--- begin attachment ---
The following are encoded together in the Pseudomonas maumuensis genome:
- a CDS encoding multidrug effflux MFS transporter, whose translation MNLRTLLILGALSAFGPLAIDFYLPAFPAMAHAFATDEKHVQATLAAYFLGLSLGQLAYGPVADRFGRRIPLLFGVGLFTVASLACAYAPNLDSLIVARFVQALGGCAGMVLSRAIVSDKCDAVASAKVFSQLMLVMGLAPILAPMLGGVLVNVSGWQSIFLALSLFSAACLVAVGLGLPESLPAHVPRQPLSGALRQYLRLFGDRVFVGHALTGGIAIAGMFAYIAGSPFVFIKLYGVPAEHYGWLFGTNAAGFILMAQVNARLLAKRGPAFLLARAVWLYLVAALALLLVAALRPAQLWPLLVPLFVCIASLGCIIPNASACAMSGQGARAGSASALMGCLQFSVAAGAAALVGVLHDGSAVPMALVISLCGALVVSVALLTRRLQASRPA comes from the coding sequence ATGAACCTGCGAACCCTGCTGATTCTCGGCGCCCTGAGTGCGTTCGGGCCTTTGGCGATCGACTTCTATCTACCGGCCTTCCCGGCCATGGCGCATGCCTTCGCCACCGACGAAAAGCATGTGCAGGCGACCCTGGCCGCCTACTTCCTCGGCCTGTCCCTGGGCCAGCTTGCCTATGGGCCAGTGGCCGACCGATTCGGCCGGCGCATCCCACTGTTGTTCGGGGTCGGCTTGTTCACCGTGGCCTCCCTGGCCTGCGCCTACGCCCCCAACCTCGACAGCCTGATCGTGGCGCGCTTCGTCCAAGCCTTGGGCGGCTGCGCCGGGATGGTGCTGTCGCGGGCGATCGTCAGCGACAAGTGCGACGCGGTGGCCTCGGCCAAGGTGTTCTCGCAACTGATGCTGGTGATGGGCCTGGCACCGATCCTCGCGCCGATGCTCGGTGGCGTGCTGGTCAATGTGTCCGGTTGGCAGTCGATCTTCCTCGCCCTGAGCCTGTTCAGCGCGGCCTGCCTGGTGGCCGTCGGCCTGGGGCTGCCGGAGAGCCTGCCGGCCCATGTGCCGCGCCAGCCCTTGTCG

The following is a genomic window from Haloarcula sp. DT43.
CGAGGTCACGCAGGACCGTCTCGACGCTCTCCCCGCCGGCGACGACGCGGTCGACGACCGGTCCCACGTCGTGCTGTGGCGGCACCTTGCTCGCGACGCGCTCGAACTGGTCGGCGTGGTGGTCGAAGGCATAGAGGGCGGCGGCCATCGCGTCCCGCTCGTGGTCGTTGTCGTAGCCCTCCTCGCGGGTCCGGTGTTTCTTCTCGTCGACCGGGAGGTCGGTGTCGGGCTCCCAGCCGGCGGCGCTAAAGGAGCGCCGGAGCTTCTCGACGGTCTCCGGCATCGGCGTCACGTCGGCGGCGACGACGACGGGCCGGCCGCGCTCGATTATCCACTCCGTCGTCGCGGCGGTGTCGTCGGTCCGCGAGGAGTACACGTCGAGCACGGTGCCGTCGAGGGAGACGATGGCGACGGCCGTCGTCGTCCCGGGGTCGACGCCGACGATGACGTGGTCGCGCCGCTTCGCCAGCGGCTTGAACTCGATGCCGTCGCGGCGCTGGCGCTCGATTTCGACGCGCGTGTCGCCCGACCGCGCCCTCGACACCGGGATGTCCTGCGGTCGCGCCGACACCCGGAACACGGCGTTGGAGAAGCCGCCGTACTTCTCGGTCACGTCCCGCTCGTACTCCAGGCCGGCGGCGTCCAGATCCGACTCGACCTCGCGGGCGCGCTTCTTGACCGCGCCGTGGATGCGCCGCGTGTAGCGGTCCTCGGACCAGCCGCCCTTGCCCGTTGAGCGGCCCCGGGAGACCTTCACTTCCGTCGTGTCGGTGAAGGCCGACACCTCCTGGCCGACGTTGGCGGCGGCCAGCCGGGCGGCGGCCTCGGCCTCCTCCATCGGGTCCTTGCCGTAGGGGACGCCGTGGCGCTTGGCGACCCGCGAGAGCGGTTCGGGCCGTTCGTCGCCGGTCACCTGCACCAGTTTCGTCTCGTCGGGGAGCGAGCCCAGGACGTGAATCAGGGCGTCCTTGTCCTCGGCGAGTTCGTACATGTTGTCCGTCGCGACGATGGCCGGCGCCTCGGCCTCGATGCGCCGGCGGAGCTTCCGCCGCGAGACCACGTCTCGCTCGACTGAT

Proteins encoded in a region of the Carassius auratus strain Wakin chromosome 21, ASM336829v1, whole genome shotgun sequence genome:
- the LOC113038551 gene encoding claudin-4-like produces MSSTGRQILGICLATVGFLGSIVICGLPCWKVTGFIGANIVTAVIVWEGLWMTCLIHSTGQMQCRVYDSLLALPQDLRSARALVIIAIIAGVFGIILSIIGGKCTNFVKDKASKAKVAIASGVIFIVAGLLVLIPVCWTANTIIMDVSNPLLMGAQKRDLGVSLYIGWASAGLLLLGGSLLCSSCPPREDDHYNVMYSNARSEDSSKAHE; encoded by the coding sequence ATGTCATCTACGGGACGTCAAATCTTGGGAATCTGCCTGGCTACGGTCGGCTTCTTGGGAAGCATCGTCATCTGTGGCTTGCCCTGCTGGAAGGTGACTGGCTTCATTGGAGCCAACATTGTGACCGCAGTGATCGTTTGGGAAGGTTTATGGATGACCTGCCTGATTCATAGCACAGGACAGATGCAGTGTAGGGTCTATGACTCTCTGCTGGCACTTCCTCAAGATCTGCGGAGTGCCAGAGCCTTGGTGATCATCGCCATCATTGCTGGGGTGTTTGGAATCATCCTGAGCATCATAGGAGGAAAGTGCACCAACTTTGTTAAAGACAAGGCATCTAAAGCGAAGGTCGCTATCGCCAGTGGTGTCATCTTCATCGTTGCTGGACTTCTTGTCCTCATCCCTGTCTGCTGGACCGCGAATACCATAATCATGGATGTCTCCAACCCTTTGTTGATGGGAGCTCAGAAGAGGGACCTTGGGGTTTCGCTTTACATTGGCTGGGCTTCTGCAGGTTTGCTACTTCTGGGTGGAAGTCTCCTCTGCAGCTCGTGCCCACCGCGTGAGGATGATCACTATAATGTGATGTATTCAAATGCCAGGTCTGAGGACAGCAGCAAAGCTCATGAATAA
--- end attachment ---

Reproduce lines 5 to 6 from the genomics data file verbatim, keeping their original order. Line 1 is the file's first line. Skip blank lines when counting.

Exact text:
Proteins encoded in a region of the Carassius auratus strain Wakin chromosome 21, ASM336829v1, whole genome shotgun sequence genome:
- the LOC113038551 gene encoding claudin-4-like produces MSSTGRQILGICLATVGFLGSIVICGLPCWKVTGFIGANIVTAVIVWEGLWMTCLIHSTGQMQCRVYDSLLALPQDLRSARALVIIAIIAGVFGIILSIIGGKCTNFVKDKASKAKVAIASGVIFIVAGLLVLIPVCWTANTIIMDVSNPLLMGAQKRDLGVSLYIGWASAGLLLLGGSLLCSSCPPREDDHYNVMYSNARSEDSSKAHE; encoded by the coding sequence ATGTCATCTACGGGACGTCAAATCTTGGGAATCTGCCTGGCTACGGTCGGCTTCTTGGGAAGCATCGTCATCTGTGGCTTGCCCTGCTGGAAGGTGACTGGCTTCATTGGAGCCAACATTGTGACCGCAGTGATCGTTTGGGAAGGTTTATGGATGACCTGCCTGATTCATAGCACAGGACAGATGCAGTGTAGGGTCTATGACTCTCTGCTGGCACTTCCTCAAGATCTGCGGAGTGCCAGAGCCTTGGTGATCATCGCCATCATTGCTGGGGTGTTTGGAATCATCCTGAGCATCATAGGAGGAAAGTGCACCAACTTTGTTAAAGACAAGGCATCTAAAGCGAAGGTCGCTATCGCCAGTGGTGTCATCTTCATCGTTGCTGGACTTCTTGTCCTCATCCCTGTCTGCTGGACCGCGAATACCATAATCATGGATGTCTCCAACCCTTTGTTGATGGGAGCTCAGAAGAGGGACCTTGGGGTTTCGCTTTACATTGGCTGGGCTTCTGCAGGTTTGCTACTTCTGGGTGGAAGTCTCCTCTGCAGCTCGTGCCCACCGCGTGAGGATGATCACTATAATGTGATGTATTCAAATGCCAGGTCTGAGGACAGCAGCAAAGCTCATGAATAA